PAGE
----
Clay mineralogical investigations related to nuclear waste disposal
Author: Madsen, F. T.
Source: Clay Minerals, Volume 33, Number 1, 1 March 1998 , pp. 109-129(21)
Publisher: Mineralogical Society
Abstract:Mineralogical and geotechnical investigations on the possible use of compacted bentonite as a buffer material in nuclear waste repositories are reported. The swelling capacity is highly dependent on the density of the compacted bentonite. Swelling pressures >30 MPa were measured for dry densities of ~2.0 g/cm3. Added iron or magnetite powder up to 20 wt% had no influence on the swelling capacity. Compacted mixtures of 20 wt% ground set cement and bentonite showed higher swelling pressures but lower swelling strain capability than compacted bentonite alone. Steam lowered the swelling pressure of compacted bentonite to ~60% of the original value. The influence was, however, reversible by ultrasonic treatment. The thermal conductivity of saturated compacted bentonite at a density of 2.0-2.1 g/cm3 is ~1.35-1.45 W/m°K. The volumetric heat capacity ranges from 3.1 x 106 to 3.4 x 106 J/m3°K. The saturated hydraulic conductivity of the compacted bentonite is <10-12 m2/s. The apparent diffusion coefficients for various ions in compacted bentonite for water contents in the range of 20 to 25 wt% are: K+: 5 x 10-11, Cs+: 6 x 10-12, Sr2+: 3 x 10-11, UO2+2: <10-13, Th4+: <10-13, Fe2+: 4 x 10-11, Fe3+: 4 x 10-11, Cl-: 1 x 10-10, and I-: 1 x 10-10 m2/s. The 'breakthrough time' for an apparent diffusion coefficient of 10-11 m2/s in compacted bentonite 1 m thick was estimated to be ~3000 years. The mineralogical longevity was investigated on natural K-bentonites from Kinnekulle, Sweden, and Montana, USA. Although these materials have undergone considerable changes during diagenesis and contain various amounts of mixed-layer illite-smectite, they still have a substantial swelling and adsorption capacity. The investigations demonstrate that although the properties of bentonite are negatively influenced to a certain extent by heat, hot steam, iron and cement, compacted bentonite is still the best choice to act as a buffer material in a nuclear waste repository.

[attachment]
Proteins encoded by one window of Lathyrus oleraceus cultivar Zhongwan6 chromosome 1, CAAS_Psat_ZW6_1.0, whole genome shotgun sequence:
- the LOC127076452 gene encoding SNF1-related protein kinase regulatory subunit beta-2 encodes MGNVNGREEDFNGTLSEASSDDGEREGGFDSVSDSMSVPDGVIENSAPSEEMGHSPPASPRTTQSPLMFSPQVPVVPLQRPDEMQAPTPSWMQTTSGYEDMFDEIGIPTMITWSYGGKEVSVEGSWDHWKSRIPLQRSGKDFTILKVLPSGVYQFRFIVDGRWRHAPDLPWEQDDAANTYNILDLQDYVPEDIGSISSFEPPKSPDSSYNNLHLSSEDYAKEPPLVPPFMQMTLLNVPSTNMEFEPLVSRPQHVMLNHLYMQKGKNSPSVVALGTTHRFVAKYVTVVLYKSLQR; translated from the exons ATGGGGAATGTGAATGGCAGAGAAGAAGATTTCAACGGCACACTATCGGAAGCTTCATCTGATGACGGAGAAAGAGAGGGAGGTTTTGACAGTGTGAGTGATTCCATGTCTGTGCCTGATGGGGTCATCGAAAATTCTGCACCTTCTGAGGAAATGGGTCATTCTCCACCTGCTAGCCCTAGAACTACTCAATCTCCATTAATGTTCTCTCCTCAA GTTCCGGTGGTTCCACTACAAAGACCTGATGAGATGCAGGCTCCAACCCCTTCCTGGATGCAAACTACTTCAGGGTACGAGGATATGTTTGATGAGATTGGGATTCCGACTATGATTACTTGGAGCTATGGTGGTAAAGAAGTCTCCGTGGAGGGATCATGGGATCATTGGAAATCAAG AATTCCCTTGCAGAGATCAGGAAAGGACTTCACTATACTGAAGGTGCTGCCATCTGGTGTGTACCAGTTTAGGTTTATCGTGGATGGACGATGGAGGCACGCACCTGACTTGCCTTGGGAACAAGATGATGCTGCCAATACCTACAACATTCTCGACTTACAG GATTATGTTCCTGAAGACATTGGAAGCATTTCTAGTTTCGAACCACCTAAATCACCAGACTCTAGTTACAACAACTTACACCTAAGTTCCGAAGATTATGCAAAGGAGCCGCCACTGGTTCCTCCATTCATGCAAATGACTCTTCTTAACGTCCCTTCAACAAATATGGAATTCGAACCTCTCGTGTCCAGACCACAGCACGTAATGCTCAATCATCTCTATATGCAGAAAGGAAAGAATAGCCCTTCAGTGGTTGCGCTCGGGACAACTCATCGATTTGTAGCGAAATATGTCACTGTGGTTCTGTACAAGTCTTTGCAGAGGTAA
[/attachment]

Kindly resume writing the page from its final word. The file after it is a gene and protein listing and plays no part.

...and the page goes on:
Document Type: Research Article
Affiliations: Laboratory for Clay Mineralogy, Division of Geotechnical Engineering, Swiss Federal Institute of Technology, CH-8092 Zurich, Switzerland
Publication date: March 1, 1998